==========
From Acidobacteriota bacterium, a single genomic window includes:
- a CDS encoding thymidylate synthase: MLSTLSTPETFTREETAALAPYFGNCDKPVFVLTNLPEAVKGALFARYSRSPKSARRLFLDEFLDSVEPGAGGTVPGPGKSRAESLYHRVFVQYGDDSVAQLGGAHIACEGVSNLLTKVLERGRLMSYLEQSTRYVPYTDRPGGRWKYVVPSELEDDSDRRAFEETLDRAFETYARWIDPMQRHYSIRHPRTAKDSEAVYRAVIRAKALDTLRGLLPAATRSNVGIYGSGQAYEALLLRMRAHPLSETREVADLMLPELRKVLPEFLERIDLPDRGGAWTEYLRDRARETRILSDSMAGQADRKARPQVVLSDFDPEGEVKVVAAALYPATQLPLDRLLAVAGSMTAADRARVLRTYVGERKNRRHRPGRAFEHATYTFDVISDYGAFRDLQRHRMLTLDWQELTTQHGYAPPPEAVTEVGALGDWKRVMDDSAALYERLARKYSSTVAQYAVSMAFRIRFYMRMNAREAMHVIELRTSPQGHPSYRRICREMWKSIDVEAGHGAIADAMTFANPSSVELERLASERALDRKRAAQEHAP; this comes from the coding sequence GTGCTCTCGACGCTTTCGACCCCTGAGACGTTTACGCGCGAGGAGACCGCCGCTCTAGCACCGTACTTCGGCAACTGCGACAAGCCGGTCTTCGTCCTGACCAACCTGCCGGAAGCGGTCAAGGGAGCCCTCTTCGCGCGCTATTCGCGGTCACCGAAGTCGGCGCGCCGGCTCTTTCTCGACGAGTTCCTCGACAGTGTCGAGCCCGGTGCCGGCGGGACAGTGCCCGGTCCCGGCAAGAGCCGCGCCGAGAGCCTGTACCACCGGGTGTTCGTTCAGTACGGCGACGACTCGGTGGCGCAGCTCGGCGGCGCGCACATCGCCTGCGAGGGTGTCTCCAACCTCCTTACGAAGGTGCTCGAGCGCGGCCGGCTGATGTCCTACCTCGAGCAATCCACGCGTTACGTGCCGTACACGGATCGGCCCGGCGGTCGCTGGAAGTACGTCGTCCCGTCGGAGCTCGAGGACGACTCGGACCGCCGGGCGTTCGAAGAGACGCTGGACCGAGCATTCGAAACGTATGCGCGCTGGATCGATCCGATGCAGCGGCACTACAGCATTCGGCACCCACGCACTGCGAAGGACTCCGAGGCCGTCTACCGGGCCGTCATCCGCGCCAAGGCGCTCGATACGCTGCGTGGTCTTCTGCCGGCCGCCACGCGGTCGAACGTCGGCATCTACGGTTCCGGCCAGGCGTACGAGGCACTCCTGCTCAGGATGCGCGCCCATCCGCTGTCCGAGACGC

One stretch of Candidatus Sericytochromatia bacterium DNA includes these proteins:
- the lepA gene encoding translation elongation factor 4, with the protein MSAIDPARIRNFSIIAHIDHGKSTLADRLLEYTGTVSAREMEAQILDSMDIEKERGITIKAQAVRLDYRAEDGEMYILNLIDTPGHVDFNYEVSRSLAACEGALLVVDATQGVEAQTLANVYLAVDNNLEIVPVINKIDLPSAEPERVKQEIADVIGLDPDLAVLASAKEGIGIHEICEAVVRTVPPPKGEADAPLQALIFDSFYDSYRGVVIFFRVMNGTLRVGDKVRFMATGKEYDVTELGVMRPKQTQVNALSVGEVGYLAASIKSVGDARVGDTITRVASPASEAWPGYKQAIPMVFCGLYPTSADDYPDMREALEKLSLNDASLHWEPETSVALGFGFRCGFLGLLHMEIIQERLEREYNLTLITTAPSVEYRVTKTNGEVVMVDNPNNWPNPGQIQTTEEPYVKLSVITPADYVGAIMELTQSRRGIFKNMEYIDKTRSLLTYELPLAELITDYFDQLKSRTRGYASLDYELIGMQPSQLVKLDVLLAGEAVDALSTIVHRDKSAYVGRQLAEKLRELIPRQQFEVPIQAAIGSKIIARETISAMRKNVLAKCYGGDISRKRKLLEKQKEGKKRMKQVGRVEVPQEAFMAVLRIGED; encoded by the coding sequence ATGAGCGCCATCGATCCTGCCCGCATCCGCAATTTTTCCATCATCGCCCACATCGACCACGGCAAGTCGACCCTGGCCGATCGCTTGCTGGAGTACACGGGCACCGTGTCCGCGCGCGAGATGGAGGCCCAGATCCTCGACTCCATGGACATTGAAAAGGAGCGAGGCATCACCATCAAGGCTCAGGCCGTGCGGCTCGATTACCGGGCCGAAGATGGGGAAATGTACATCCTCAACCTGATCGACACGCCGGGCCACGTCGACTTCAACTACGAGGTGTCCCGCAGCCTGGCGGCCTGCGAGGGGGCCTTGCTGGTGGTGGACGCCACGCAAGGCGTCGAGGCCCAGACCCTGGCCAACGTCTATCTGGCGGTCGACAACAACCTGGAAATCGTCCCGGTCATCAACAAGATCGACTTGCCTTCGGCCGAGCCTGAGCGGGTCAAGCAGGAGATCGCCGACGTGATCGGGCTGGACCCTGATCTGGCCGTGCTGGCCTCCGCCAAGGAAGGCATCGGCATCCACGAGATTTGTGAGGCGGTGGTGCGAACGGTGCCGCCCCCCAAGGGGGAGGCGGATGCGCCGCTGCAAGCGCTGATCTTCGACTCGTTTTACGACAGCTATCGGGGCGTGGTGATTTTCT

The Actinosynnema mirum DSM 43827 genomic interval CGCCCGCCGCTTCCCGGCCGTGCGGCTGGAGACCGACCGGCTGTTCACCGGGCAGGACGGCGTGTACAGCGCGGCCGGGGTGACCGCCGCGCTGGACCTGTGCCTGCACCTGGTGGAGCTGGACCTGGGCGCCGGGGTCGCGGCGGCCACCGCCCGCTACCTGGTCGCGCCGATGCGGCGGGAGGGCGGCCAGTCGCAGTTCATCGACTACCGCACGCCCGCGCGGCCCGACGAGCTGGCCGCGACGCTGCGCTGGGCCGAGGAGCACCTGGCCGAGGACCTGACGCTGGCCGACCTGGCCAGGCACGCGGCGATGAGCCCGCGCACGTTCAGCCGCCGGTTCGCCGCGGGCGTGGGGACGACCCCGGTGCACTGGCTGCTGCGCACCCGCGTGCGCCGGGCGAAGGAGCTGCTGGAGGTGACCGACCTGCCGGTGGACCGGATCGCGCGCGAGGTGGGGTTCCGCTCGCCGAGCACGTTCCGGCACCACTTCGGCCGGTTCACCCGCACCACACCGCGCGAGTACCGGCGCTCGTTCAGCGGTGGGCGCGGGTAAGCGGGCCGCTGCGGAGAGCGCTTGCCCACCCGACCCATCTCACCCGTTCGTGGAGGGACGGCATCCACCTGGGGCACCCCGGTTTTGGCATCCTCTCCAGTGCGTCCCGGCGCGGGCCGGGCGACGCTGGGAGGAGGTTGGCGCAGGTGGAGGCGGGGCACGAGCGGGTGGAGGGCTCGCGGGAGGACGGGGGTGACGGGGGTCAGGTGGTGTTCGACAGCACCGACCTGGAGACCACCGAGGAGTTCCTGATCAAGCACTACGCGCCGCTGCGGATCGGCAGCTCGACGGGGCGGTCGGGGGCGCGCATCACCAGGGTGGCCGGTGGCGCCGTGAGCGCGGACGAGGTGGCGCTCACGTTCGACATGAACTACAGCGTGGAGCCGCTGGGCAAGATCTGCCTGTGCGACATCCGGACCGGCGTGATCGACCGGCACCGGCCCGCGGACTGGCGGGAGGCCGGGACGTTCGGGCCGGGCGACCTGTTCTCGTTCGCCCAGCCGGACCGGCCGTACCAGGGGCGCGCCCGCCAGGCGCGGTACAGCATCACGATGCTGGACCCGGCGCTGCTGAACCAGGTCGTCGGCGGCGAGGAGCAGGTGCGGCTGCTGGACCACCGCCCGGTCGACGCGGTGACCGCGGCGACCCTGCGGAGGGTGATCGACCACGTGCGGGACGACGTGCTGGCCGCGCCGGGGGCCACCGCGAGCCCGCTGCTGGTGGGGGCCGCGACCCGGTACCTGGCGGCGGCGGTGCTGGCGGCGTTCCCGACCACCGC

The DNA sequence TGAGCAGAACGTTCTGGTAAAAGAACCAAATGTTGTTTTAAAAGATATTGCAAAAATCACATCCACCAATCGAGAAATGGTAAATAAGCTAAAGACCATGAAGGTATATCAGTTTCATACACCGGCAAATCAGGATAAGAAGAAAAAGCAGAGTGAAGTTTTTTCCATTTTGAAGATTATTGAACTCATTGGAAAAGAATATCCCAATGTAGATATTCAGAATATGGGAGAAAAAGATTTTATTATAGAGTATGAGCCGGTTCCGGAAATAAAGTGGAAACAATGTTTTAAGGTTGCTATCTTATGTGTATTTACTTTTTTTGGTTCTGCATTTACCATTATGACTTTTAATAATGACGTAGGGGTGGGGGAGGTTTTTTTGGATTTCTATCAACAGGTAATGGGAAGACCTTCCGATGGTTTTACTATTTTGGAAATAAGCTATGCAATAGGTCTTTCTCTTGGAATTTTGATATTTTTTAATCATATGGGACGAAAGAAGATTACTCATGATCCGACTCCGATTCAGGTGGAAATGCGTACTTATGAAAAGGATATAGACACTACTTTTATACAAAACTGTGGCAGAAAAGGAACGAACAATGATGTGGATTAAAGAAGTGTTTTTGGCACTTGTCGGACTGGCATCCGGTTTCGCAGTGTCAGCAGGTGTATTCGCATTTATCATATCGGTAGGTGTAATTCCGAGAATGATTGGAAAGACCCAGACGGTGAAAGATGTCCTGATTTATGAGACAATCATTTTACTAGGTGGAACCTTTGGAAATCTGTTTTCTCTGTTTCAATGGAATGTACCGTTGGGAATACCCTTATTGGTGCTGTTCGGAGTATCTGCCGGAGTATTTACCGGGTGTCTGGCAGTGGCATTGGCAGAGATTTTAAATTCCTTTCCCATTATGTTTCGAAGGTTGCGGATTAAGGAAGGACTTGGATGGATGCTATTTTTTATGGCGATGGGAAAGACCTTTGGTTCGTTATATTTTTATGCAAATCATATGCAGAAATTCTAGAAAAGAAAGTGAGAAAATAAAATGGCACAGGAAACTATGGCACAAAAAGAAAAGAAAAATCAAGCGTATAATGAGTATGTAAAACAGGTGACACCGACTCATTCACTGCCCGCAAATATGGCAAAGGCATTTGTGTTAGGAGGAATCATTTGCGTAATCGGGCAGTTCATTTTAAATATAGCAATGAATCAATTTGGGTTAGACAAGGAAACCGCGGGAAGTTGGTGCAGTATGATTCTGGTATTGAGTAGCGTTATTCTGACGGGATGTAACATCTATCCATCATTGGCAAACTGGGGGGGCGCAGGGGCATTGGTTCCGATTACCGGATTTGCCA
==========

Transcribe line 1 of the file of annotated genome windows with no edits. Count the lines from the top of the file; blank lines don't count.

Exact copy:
From Acidobacteriota bacterium, a single genomic window includes: